- Urine – Each rat scheduled for the 18 hr postexposure blood collection was placed in an individual metabolism cage (Lab Products, Seaford, DE) for 0 – 18 hr postexposure urine collection. Urine samples were collected over dry ice and stored at -70 degrees C until analyzed.
- Fetal homogenates – The uterus was removed from each rat at the time of blood collection. Fetuses were removed, placed as a litter in a single container, weighed and flash frozen. Fetuses collected at 0 and 8 hr postexposure were analyzed.

- Other:
Blood, urine and fetal samples were collected from control animals, spiked with known quantities of 2-ME and 2-MAA, and stored frozen along with samples collected from exposed animals to correct for potential losses of analytes during storage.

Sample analysis was by GC/FID

Results and discussion

Any other information on results incl. tables

Despite minor differences between the rat model predictions and observed data, the authors consider the model predictions to be quite good considering they represent exposures to 2-ME over a 5-day period, and that the parent compound is rapidly eliminated and the key metabolite is significantly more long-lived.

The authors consider the human model described as being only partially validated since there was only a single human data set that could be used for comparison of model predictions, and that data set was used to set one of the model parameters.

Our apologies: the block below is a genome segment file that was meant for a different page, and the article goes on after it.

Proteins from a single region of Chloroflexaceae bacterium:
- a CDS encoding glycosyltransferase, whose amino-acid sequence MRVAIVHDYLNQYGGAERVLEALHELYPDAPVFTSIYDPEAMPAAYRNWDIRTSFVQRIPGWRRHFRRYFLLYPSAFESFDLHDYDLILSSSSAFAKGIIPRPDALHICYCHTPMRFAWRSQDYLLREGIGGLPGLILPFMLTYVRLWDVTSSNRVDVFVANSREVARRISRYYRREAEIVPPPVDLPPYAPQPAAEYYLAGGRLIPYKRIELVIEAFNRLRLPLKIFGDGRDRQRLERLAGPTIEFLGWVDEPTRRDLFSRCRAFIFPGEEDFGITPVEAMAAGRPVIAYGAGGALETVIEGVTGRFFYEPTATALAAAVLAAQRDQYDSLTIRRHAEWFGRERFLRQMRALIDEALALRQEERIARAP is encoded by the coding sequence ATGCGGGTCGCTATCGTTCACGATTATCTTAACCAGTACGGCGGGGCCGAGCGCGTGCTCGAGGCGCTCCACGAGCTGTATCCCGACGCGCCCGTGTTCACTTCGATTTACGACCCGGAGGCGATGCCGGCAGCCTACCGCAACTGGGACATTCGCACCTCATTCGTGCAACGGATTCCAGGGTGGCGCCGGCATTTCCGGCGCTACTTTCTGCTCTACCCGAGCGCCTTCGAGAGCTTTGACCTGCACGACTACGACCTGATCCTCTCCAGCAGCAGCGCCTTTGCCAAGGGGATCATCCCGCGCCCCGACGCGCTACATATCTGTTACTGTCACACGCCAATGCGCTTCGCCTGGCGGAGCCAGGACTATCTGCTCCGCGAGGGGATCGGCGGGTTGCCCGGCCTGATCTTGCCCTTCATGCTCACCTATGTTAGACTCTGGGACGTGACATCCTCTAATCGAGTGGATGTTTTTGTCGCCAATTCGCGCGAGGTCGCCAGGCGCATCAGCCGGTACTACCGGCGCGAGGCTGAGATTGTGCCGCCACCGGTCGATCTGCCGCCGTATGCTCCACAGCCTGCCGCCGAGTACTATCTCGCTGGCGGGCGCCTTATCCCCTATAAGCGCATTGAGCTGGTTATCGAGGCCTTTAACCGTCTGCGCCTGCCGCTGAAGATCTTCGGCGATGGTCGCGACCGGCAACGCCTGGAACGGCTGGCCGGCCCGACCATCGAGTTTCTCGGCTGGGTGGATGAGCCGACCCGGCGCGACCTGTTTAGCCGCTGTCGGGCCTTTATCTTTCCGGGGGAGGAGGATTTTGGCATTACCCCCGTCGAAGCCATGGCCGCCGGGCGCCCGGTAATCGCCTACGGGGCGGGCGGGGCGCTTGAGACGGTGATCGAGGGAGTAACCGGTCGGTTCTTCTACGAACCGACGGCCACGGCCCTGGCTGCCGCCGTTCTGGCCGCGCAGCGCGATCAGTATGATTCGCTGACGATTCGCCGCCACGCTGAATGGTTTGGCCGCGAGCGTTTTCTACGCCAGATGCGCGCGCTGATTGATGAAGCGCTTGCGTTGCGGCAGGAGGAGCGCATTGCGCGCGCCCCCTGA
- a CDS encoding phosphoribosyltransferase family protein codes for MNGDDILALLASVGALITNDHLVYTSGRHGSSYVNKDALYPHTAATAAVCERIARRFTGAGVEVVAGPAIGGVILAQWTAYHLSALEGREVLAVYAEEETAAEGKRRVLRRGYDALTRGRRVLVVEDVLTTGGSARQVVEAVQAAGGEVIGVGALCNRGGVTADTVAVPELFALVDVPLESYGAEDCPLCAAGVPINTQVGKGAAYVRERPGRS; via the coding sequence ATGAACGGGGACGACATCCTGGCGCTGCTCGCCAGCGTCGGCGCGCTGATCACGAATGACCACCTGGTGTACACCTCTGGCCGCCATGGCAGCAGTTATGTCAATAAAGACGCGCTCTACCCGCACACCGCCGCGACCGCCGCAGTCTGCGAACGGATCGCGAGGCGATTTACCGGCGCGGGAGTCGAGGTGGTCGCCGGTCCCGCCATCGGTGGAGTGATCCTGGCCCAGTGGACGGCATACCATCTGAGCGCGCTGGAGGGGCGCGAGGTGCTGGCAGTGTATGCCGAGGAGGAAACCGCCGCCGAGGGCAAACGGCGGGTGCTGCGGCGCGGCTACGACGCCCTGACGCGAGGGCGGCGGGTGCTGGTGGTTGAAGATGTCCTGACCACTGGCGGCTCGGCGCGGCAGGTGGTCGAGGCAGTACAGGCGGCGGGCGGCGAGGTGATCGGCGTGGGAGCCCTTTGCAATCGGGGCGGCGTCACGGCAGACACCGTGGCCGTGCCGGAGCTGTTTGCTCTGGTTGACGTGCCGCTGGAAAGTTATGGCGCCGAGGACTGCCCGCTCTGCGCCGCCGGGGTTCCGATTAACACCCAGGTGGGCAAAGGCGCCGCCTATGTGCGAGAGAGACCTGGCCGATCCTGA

Applicant's summary and conclusion

Conclusions:
The human equivalent exposure concentrations that were estimated in this work were 20% higher than the corresponding NOEL and LOEL values established in the rat. This indicates that pregnant women exposed to inhaled concentrations of 2-ME for 8 hr/day, 5 days/week for the duration of pregnancy do not reach blood 2-MAA concentrations that are known to be developmentally toxic to mice and rats until the exposure concentration reaches 60 ppm or higher.
Executive summary:

In a study to expand previous work on a PBPK model for 2 -methoxyethanol (2 -ME), pregnant rats were exposed for 5 days (gestation days 11-15), 6 h/day, to 2-ME vapor at 10 and 50 ppm. Validation consisted of comparing model output to maternal blood and fetal 2-ME and 2-MAA concentrations during and following 5 days of exposure (gestation days 11-15). These concentrations correspond to a known no observed effect level (NOEL) and a lowest observed effect level (LOEL) for developmental effects in rats. The rat PBPK model for 2-ME/2-MAA was scaled to humans and the model (without the pregnancy component) used to predict data collected by other investigators on the kinetics of 2-MAA excretion in urine following exposures to 2-ME in human volunteers. The partially validated human model (with the pregnancy component) was used to predict equivalent human exposure concentrations based on 2-MAA dose measures (maximum blood concentration, C(max), and average daily area under the 2-MAA blood concentration curve, AUC, during pregnancy) that correspond to the concentrations measured at the rat NOEL and LOEL exposure concentrations.

The human equivalent exposure concentrations that were estimated in this work were 20% higher than the corresponding NOEL and LOEL values established in the rat. This indicates that pregnant women exposed to inhaled concentrations of 2-ME for 8 hr/day, 5 days/week for the duration of pregnancy would not reach blood 2-MAA concentrations that are known to be developmentally toxic to mice and rats until the exposure concentration reaches 60 ppm or higher (based on the 12ppm NOAEL in rats).